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Kuwait faces challenge in curbing terror financing

KUWAIT CITY : Talal Al Sayegh is at the forefront of Kuwaiti government efforts to convince its international partners that donations from private citizens will stop going to extremist militants in Syria.

A technocrat with 20 years of experience at Kuwait’s central bank, Mr Al Sayegh was appointed to head the country’s newly empowered Financial Intelligence Unit in January.

The unit faces its first major test on October 24 when the Financial Action Task Force, an intergovernmental policy group that sets standards for fighting terror funding and money laundering, is expected to update its outlook on Kuwait.

The unit existed in the past, but only began operating in compliance with the task force’s requirements in June, said Mr Al Sayegh.

In its latest statement on Kuwait, the group said “deficiencies remain”, making the upcoming review an important indicator of the country’s efforts to combat terror funding.

Even if the appraisal goes well, the country faces the longer term challenge of prosecuting funders of extremist groups, with Mr Al Sayegh’s efforts stuck between Kuwait’s obligations to the international community and relatively popular, well-connected donors.

“You cannot make a system immune to everything,” he said. “But once you find [suspicious activity] you have to take action.”

After peaceful protests that began in 2011 calling for the end of Bashar Al Assad’s regime in Syria descended into war, Kuwaiti citizens became some of the main sources of funds for both humanitarian aid and arms for rebel groups.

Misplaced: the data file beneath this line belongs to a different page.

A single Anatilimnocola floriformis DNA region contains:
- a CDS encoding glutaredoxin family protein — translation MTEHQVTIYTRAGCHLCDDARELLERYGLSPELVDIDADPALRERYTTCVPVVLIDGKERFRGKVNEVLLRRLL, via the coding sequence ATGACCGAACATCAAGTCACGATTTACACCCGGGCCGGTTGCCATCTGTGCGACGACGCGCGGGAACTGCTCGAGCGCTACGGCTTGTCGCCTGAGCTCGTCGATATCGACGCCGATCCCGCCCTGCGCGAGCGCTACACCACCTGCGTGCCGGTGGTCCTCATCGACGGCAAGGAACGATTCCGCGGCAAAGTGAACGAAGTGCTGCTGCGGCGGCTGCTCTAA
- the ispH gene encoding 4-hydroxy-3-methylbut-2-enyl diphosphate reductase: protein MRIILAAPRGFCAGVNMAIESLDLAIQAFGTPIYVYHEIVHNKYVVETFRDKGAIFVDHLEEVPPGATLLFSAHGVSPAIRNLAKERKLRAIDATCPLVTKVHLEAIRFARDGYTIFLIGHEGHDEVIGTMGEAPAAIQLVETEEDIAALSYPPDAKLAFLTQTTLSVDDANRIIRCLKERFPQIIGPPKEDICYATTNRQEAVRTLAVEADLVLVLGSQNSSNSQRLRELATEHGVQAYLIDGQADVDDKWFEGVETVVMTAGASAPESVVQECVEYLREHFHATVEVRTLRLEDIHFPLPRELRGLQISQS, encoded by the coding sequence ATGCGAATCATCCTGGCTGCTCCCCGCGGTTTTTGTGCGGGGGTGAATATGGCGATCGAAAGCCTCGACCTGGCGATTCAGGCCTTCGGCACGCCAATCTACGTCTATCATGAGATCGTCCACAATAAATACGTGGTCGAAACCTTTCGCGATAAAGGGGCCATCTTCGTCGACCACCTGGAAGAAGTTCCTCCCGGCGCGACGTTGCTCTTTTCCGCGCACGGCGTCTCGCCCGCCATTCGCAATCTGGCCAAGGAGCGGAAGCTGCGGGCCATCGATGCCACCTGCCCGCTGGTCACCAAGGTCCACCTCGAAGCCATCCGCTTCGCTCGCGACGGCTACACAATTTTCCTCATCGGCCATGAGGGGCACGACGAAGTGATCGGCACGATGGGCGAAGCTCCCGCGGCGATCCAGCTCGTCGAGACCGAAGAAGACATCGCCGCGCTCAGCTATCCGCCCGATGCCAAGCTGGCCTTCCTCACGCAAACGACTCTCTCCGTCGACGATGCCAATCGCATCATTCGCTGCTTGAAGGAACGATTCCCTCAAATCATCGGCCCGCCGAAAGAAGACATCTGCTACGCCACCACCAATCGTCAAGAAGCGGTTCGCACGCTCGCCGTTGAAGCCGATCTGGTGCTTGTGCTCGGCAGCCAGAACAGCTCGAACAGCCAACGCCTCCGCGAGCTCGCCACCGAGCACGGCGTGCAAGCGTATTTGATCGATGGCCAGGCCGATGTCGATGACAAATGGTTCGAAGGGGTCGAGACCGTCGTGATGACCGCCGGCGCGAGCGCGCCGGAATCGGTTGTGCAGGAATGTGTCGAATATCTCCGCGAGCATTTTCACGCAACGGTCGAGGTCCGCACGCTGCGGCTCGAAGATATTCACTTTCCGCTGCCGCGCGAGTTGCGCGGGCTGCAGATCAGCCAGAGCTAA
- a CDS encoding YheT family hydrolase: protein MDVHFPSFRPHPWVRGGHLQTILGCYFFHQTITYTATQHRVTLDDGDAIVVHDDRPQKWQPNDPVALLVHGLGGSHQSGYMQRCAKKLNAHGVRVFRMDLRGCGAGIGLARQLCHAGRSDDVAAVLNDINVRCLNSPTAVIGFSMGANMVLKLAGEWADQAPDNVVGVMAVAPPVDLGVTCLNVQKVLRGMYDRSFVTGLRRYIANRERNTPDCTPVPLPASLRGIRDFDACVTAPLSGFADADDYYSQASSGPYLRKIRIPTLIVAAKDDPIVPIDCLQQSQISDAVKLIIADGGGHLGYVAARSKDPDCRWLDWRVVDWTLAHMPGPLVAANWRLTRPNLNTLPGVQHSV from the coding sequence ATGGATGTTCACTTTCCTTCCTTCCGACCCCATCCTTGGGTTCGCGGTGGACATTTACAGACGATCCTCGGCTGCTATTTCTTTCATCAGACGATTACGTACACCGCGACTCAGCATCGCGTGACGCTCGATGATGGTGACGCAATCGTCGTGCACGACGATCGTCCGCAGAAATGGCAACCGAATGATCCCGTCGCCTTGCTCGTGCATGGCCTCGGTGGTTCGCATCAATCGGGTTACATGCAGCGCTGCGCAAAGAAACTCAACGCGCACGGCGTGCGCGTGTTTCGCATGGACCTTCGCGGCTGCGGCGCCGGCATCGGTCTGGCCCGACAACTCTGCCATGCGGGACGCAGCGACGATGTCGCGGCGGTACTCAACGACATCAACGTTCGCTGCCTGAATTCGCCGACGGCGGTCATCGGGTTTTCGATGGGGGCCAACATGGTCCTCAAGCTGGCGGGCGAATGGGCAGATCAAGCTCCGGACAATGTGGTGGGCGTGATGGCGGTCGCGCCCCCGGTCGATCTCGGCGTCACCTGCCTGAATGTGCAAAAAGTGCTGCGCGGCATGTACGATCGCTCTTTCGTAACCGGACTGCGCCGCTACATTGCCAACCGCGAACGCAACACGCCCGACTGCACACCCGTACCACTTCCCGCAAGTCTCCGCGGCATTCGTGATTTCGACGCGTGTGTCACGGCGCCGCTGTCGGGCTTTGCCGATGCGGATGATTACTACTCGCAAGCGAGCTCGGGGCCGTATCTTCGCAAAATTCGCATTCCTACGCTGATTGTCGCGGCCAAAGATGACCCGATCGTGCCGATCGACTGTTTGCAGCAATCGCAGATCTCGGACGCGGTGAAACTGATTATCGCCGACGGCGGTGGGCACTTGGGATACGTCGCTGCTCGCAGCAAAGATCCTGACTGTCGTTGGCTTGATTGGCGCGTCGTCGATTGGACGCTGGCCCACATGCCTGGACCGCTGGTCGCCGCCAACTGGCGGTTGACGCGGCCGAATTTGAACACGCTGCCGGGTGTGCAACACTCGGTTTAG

Some of the funding ended up with Jabhat Al Nusra, Al Qaeda’s Syria affiliate, and, later, its more extreme rival ISIL.

Kuwait only criminalised the funding of terror groups last year. The change in law also allowed for the establishment of the Financial Intelligence Unit.

Recently, the United Nations designated several Kuwaitis — including popular cleric Shafi Sultan Mohammed Al Ajmi — as backers of Al Nusra, placing the country under further scrutiny as a source of extremist funding.

“They were sleeping at the wheel for 13 months,” said Aimen Dean of Five Dimensions Consultants, a Dubai-based private research firm focused on the Middle East, describing Kuwait’s efforts to crack down on extremist financiers.

“Only as momentum built before the US-led airstrikes [against ISIL in Iraq and Syria] did things really change. It is important to note that Kuwait became an important conduit for terror financing after Saudi Arabia clamped down hard on such activities. Many financiers in the region moved to Kuwait where legislation is more lax regarding money transfers.”

Mr Al Sayegh said: “The necessity was there, everyone acknowledged this.”

The Financial Intelligence Unit is currently located within the finance ministry, but there are plans to move next year, in a bid to retain its independence.

Annual reports will be submitted to the finance minister, who provides oversight, but the unit will otherwise remain removed from the ministry’s bureaucracy, Mr Al Sayegh said.

Currently, it has about 20 employees and he eventually plans to hire about 80 more.

The unit’s goal is to investigate suspicious transactions by gathering information from banks, customs, the judiciary and the real estate and commercial sectors to decide if they warrant being passed onto a prosecutor.

Information about transactions not sent to the prosecutor are kept in the unit’s database. The transactions are reported by banks, border customs, and exchange houses.

“Any suspicious transaction that’s not within the pattern of the client, the bank’s system should pick it up,” Mr Al Sayegh said.